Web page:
The team that can't seem to get its quarterback situation right is back at it again. The Browns lost a game because their backup who started hurt his ankle, which forced the former starter on the field before he was ready.
The result: A not-very-pretty 20-10 loss to Atlanta and many questions about the position as the Browns head to Pittsburgh.
Bottom line: coach Eric Mangini's quarterback machinations meant little, again. All week, Mangini tried to make it seem as if Jake Delhomme might return after spraining his ankle in the opener. Seneca Wallace started, and played fairly well, but sprained his ankle late in the first half.
Enter Delhomme, who moved like Lurch because his ankle still was obviously not healed. He tried, but made poor decisions, bad throws and was picked off twice -- once for a touchdown, once to seal Atlanta's win.
Now the Browns have major uncertainty with Pittsburgh and New Orleans ahead. Wallace and Delhomme both might be unavailable, which could force rookie Colt McCoy or Brett Ratliff -- signed Monday off New England's practice squad - onto the field.
Ratliff was acquired by Cleveland in 2009 from the Jets but was released in September. He spent time on the practice squads with the Jaguars and Patriots.
Ratliff is familiar with the Browns' offense, which should shorten the time he'll need to get prepared to play.
There is only one certainty about this situation: Mangini will not reveal the starter unless he's forced to.
REPORT CARD vs. FALCONS
PASSING OFFENSE: D
Things started well, with Seneca Wallace completing 11 of 15 passes with a touchdown in the first half. But once he injured his ankle on a sack, things fell apart. Jake Delhomme could not move on his injured ankle, yet he was sent into the game because the Browns don't want to rush Colt McCoy. Delhomme tried, but he didn't have it, and he clearly was not over the sprained ankle that has sidelined him since the opener. He threw two interceptions, had at least three more passes that could have been intercepted and missed connections on a simple handoff to Peyton Hillis. The Browns had to know how limited Delhomme would be in the game; it's worth asking why he was asked to be the backup.
RUSHING OFFENSE: D
Peyton Hillis' magic was going to run out eventually, and it did against the Falcons (10 rushes, 28 yards). Hillis is a nice player, but he was playing hurt and was playing as the focus of the defense. He's not good enough to succeed in those circumstances. The bigger quandary is Jerome Harrison, who appears lost and angry. A case could be made that coach Eric Mangini lost Harrison with the way he did not use him this season. But another case could be made that Harrison is a professional who should give his all no matter how many plays he's in the game. With Hillis slowed, Harrison is needed.
PASS DEFENSE: D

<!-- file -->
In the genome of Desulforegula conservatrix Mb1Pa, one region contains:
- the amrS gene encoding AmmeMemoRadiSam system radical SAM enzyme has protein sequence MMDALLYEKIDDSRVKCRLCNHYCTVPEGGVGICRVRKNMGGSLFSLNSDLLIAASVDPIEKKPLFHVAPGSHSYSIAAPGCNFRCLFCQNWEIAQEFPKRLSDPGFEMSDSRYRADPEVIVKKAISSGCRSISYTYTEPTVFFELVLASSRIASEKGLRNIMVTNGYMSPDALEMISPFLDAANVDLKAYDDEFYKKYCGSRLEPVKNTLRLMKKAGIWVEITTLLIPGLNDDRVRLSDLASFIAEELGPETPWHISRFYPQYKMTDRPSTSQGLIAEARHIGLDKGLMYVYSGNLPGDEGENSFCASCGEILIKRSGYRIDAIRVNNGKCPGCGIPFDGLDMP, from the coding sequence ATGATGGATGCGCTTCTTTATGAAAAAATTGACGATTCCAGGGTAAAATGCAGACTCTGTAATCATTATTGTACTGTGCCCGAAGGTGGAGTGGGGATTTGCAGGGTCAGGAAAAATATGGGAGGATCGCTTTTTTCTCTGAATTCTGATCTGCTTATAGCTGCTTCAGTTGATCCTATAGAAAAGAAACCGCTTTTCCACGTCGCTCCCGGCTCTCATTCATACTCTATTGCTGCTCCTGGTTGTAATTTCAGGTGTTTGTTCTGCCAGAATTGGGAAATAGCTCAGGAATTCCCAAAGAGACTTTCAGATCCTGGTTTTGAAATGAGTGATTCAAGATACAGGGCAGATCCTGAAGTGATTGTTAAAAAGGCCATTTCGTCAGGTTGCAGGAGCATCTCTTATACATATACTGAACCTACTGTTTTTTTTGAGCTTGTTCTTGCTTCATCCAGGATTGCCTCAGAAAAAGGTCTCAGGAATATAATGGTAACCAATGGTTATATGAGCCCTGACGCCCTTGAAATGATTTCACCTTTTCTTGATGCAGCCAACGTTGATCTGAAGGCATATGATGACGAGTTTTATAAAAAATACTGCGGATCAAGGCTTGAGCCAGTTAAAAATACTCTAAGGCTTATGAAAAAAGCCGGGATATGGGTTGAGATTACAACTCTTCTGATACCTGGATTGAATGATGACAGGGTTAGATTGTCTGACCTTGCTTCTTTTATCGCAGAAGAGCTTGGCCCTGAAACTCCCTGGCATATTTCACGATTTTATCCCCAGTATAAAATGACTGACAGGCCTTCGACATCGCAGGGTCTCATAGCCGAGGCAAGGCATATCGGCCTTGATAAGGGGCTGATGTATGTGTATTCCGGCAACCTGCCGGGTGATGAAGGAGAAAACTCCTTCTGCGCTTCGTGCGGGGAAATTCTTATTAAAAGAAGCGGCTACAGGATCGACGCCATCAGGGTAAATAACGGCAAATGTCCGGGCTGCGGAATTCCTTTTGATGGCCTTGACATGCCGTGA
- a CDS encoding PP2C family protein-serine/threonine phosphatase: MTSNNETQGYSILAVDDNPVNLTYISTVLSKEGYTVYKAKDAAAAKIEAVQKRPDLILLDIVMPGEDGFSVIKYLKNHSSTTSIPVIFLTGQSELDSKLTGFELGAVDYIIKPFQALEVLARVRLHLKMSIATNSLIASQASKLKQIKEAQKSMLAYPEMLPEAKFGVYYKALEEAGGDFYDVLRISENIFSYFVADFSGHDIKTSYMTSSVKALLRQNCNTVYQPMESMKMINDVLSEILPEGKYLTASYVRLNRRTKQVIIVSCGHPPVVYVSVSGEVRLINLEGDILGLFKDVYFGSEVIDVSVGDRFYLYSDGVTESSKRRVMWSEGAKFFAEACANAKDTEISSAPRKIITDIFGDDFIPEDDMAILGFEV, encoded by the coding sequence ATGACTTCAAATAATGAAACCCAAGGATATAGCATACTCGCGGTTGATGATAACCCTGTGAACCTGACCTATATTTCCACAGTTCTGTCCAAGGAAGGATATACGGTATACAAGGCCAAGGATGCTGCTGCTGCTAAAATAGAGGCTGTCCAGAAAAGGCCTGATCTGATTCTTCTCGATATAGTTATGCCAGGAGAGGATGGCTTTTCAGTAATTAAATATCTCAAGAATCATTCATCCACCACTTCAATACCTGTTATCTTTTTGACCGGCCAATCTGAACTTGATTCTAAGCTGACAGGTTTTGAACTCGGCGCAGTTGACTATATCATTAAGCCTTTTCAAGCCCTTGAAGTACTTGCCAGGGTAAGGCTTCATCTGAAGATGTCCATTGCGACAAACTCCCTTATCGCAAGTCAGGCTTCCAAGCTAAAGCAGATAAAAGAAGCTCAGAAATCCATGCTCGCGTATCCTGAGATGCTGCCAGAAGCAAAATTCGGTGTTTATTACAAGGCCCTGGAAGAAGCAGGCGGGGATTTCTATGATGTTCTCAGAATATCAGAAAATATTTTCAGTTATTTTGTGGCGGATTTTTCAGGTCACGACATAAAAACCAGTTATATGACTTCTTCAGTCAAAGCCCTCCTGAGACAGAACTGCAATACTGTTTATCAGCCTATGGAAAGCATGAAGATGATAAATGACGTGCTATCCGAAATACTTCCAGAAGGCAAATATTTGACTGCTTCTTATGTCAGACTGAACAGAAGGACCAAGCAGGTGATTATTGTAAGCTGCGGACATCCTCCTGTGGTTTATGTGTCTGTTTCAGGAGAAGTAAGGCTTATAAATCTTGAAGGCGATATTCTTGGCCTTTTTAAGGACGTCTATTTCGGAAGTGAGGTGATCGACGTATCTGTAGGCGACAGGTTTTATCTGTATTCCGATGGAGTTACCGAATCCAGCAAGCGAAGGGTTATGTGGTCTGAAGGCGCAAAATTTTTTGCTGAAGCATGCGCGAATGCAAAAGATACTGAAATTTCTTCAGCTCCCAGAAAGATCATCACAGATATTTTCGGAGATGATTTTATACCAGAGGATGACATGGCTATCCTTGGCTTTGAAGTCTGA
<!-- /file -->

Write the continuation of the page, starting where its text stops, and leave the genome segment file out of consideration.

Not so much because Matt Ryan was chucking it all over, but because the pass defense again gave up a big play. Sheldon Brown was the culprit this time, as Roddy White beat him deep when the safety jumped an inside route by Tony Gonzalez. Atlanta's talent requires discipline to stop it, but the Browns lack of discipline contributed to the TD and the loss.
RUSH DEFENSE: D
Atlanta had 165 yards rushing, with Michael Turner gaining 140. The Falcons became the first team to run for 100 yards on Cleveland this season, and it did it by playing the kind of power, grind-it-out game that the Browns want to play. The Browns defensive effort really was not that bad -- the Falcons got seven of their 20 points from the defense -- but the problem was at key times the Browns gave up a big play (White TD) or a key first down. Again, the defense played just well enough to get beat.
SPECIAL TEAMS: B
Yes, the Browns again can be proud of their special teams. It's not going to win a lot of games, but it's something. Cleveland blocked a field goal, Phil Dawson tied the team record for field goals and the Falcons return game was no factor. The Browns have outstanding special teams players and an outstanding coach in Brad Seely. It's too bad that the rest of the team holds the specialists back.
Eric Mangini does not just lose a game. When he loses, he always has you gnashing your teeth and asking tons of questions. Losing to Atlanta, one had to ask about the quarterback situation and why Jake Delhomme was asked to play when he could not move. Same with Peyton Hillis, who did his best to play with a quad strain suffered in practice but who could not move. Too, Jerome Harrison has gone from an up-and-coming speed back to someone who looks lost and angry. There was very little Wildcat and too much reliance on an aging quarterback who could not move but could throw the ball into coverage again and again. Browns fans have every right to be sick and tired of hearing about playing close and injuries and the building process. They've been hearing it for a decade, with little or no hope on the horizon.